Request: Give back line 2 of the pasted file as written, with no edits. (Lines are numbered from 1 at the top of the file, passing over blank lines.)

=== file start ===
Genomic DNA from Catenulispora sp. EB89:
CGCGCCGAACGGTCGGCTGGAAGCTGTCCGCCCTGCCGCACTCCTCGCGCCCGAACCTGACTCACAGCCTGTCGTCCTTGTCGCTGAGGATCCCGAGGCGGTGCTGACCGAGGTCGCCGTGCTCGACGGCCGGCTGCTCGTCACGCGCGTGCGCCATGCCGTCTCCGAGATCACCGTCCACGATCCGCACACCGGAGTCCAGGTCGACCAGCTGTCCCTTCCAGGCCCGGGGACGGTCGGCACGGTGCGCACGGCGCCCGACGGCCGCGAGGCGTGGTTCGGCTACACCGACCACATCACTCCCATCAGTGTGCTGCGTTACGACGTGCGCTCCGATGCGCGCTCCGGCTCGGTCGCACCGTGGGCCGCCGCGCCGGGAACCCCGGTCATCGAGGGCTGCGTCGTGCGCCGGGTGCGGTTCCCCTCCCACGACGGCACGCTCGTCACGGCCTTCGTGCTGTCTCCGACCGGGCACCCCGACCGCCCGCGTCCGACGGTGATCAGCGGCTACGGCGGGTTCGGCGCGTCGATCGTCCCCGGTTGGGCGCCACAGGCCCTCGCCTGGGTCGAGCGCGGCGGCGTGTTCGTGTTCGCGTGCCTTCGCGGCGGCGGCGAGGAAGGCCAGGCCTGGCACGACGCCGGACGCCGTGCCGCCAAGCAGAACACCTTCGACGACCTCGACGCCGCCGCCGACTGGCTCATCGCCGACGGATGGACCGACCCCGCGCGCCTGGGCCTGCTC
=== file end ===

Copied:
CGCGCCGAACGGTCGGCTGGAAGCTGTCCGCCCTGCCGCACTCCTCGCGCCCGAACCTGACTCACAGCCTGTCGTCCTTGTCGCTGAGGATCCCGAGGCGGTGCTGACCGAGGTCGCCGTGCTCGACGGCCGGCTGCTCGTCACGCGCGTGCGCCATGCCGTCTCCGAGATCACCGTCCACGATCCGCACACCGGAGTCCAGGTCGACCAGCTGTCCCTTCCAGGCCCGGGGACGGTCGGCACGGTGCGCACGGCGCCCGACGGCCGCGAGGCGTGGTTCGGCTACACCGACCACATCACTCCCATCAGTGTGCTGCGTTACGACGTGCGCTCCGATGCGCGCTCCGGCTCGGTCGCACCGTGGGCCGCCGCGCCGGGAACCCCGGTCATCGAGGGCTGCGTCGTGCGCCGGGTGCGGTTCCCCTCCCACGACGGCACGCTCGTCACGGCCTTCGTGCTGTCTCCGACCGGGCACCCCGACCGCCCGCGTCCGACGGTGATCAGCGGCTACGGCGGGTTCGGCGCGTCGATCGTCCCCGGTTGGGCGCCACAGGCCCTCGCCTGGGTCGAGCGCGGCGGCGTGTTCGTGTTCGCGTGCCTTCGCGGCGGCGGCGAGGAAGGCCAGGCCTGGCACGACGCCGGACGCCGTGCCGCCAAGCAGAACACCTTCGACGACCTCGACGCCGCCGCCGACTGGCTCATCGCCGACGGATGGACCGACCCCGCGCGCCTGGGCCTGCTC